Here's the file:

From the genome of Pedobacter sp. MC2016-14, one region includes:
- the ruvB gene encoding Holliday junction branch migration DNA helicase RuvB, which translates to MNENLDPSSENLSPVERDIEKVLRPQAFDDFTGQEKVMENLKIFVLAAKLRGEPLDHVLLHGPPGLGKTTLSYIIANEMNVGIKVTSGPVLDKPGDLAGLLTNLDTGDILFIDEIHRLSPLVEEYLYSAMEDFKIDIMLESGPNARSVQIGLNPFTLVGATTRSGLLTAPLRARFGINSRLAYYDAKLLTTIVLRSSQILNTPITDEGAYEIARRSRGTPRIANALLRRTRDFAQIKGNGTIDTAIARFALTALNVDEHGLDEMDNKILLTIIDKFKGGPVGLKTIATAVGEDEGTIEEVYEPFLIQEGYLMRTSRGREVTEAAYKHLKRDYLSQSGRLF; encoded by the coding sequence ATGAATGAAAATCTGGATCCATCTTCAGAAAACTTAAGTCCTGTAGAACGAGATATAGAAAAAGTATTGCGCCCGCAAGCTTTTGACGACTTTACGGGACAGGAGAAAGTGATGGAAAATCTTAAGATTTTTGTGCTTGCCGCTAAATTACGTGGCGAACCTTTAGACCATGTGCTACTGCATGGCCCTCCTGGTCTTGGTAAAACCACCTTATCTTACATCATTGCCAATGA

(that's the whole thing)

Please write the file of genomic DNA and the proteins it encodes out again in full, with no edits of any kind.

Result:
From the genome of Pedobacter sp. MC2016-14, one region includes:
- the ruvB gene encoding Holliday junction branch migration DNA helicase RuvB, which translates to MNENLDPSSENLSPVERDIEKVLRPQAFDDFTGQEKVMENLKIFVLAAKLRGEPLDHVLLHGPPGLGKTTLSYIIANEMNVGIKVTSGPVLDKPGDLAGLLTNLDTGDILFIDEIHRLSPLVEEYLYSAMEDFKIDIMLESGPNARSVQIGLNPFTLVGATTRSGLLTAPLRARFGINSRLAYYDAKLLTTIVLRSSQILNTPITDEGAYEIARRSRGTPRIANALLRRTRDFAQIKGNGTIDTAIARFALTALNVDEHGLDEMDNKILLTIIDKFKGGPVGLKTIATAVGEDEGTIEEVYEPFLIQEGYLMRTSRGREVTEAAYKHLKRDYLSQSGRLF; encoded by the coding sequence ATGAATGAAAATCTGGATCCATCTTCAGAAAACTTAAGTCCTGTAGAACGAGATATAGAAAAAGTATTGCGCCCGCAAGCTTTTGACGACTTTACGGGACAGGAGAAAGTGATGGAAAATCTTAAGATTTTTGTGCTTGCCGCTAAATTACGTGGCGAACCTTTAGACCATGTGCTACTGCATGGCCCTCCTGGTCTTGGTAAAACCACCTTATCTTACATCATTGCCAATGA